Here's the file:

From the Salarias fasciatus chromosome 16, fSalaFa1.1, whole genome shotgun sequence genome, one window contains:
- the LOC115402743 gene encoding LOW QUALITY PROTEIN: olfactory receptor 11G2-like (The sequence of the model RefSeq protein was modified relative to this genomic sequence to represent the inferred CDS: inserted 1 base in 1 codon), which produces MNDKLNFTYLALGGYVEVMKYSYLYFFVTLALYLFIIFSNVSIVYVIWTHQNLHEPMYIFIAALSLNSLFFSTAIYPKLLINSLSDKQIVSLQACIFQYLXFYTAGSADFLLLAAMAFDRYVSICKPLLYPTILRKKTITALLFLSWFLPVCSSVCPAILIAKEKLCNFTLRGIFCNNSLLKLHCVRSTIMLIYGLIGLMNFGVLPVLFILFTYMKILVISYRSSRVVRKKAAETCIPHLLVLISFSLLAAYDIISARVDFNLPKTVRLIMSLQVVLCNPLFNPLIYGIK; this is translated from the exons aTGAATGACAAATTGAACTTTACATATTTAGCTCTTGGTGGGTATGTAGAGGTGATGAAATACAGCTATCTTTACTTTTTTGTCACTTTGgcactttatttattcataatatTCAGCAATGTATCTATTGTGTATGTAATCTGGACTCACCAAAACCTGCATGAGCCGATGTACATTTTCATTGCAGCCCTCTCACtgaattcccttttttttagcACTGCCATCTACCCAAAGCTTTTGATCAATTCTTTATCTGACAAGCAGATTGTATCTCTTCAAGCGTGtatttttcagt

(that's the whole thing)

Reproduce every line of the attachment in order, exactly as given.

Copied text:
From the Salarias fasciatus chromosome 16, fSalaFa1.1, whole genome shotgun sequence genome, one window contains:
- the LOC115402743 gene encoding LOW QUALITY PROTEIN: olfactory receptor 11G2-like (The sequence of the model RefSeq protein was modified relative to this genomic sequence to represent the inferred CDS: inserted 1 base in 1 codon), which produces MNDKLNFTYLALGGYVEVMKYSYLYFFVTLALYLFIIFSNVSIVYVIWTHQNLHEPMYIFIAALSLNSLFFSTAIYPKLLINSLSDKQIVSLQACIFQYLXFYTAGSADFLLLAAMAFDRYVSICKPLLYPTILRKKTITALLFLSWFLPVCSSVCPAILIAKEKLCNFTLRGIFCNNSLLKLHCVRSTIMLIYGLIGLMNFGVLPVLFILFTYMKILVISYRSSRVVRKKAAETCIPHLLVLISFSLLAAYDIISARVDFNLPKTVRLIMSLQVVLCNPLFNPLIYGIK; this is translated from the exons aTGAATGACAAATTGAACTTTACATATTTAGCTCTTGGTGGGTATGTAGAGGTGATGAAATACAGCTATCTTTACTTTTTTGTCACTTTGgcactttatttattcataatatTCAGCAATGTATCTATTGTGTATGTAATCTGGACTCACCAAAACCTGCATGAGCCGATGTACATTTTCATTGCAGCCCTCTCACtgaattcccttttttttagcACTGCCATCTACCCAAAGCTTTTGATCAATTCTTTATCTGACAAGCAGATTGTATCTCTTCAAGCGTGtatttttcagt